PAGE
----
• Do not label folders or sub-folders with titles that promote intrigue or interest.  Labels such as “Passwords”  “Bank Account” and “Important” are all specifically targeted items of interest in cyber attacks and probing mechanisms.  Instead, label things with specific meaning to you with names of seemingly unrelated associations.  If you’re favorite dessert is chocolate cake this may be the name of your favorites folder, whereas the food that gives your heartburn may be the appropriately named folder associated with your annoying co-worker.  This practice also works great for the “notes” application on your mobile device.
  • Utilize “Drafts” in an unassociated email account.  With every website requiring a unique sequence of usernames, passwords, and additional log in features, it is often hard to keep track of them all – especially when they are all independently changed at varying intervals. Creating an additional email address known only to you, and then storing this information in a “Draft Email”  will afford you a secure online hiding place for your information that you can access globally.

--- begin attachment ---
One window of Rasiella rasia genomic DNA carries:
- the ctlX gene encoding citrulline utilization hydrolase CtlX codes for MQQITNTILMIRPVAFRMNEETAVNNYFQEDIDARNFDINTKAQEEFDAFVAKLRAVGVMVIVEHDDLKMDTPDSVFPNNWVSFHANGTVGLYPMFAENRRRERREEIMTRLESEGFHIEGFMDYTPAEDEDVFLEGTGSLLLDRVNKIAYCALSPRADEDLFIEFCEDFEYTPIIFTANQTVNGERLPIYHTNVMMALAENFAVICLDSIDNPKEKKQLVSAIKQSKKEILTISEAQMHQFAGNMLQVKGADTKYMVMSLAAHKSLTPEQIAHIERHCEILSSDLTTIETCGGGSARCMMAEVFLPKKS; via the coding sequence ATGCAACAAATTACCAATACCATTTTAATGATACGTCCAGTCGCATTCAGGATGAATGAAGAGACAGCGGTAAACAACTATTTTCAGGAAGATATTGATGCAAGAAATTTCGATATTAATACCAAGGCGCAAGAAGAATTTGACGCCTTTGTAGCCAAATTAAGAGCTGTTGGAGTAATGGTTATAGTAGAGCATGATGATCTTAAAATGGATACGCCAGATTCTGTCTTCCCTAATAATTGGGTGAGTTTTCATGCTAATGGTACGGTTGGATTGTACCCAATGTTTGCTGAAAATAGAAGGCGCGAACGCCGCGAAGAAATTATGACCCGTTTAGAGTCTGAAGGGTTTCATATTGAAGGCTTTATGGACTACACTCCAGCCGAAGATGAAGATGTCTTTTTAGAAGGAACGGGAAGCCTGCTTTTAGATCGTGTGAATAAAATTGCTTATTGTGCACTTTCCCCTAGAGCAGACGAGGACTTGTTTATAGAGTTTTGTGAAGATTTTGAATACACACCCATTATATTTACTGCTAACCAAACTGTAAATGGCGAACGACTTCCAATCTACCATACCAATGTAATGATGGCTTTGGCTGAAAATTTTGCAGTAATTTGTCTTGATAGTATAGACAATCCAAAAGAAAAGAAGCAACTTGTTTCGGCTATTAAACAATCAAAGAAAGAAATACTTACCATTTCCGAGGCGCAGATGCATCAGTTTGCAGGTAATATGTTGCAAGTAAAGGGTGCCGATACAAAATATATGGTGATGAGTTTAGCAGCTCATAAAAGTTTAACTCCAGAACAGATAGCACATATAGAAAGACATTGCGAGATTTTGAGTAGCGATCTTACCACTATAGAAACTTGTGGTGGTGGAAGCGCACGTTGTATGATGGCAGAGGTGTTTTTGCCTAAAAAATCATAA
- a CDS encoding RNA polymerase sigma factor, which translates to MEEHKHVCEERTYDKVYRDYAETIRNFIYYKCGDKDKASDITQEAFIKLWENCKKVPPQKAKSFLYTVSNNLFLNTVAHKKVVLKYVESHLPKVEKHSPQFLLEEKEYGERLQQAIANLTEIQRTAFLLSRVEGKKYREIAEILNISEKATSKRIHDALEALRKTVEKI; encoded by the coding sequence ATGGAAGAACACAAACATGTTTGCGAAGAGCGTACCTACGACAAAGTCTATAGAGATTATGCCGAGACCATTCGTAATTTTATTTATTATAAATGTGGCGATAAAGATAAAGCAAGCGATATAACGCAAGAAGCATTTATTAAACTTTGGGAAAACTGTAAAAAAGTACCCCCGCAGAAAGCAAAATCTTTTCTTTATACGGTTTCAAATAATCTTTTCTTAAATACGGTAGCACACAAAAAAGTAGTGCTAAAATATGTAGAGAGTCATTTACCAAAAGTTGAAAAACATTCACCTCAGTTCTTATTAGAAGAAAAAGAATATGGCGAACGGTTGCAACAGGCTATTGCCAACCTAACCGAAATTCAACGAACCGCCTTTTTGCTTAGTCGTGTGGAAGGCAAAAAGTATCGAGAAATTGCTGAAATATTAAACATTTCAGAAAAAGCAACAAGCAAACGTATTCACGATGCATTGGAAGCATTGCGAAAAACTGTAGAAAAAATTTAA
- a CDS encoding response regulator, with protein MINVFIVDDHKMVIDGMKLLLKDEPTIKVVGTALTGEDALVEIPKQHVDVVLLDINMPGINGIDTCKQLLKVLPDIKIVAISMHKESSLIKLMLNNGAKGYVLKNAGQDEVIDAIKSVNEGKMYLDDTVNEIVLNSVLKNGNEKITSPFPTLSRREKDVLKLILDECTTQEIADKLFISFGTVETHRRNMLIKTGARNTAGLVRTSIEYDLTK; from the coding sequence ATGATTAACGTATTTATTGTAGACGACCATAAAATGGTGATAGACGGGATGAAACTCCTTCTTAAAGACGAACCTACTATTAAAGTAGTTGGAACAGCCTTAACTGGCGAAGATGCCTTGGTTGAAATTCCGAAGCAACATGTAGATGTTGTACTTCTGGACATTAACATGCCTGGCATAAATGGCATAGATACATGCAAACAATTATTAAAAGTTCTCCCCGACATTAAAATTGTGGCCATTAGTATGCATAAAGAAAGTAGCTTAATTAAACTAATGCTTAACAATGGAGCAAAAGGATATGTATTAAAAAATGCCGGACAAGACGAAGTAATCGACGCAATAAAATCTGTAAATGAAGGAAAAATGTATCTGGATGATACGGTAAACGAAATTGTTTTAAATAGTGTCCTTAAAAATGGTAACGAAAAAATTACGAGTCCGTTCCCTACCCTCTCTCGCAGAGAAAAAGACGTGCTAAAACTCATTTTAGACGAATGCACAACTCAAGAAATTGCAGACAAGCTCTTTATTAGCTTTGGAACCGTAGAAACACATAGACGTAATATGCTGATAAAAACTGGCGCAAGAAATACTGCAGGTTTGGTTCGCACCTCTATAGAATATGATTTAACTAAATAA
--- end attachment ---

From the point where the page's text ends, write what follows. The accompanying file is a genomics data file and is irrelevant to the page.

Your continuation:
• Log out of accounts when done.  You don’t have to shut down your computer, but the simple act of logging out of accounts especially on shared wifi, networks or computers (think Starbucks free wifi) will prevent the unfavorable access of your private information.

Following these everyday practices will reduce your own likelihood of being victimized, and will help you to prepare today for a safer tomorrow.



Spencer Coursen is a nationally recognized threat management expert who has an exceptional record of success in the assessment, management, and resolution of threats, domestic and global security operations, investigations, policy authorship, and protective strategy.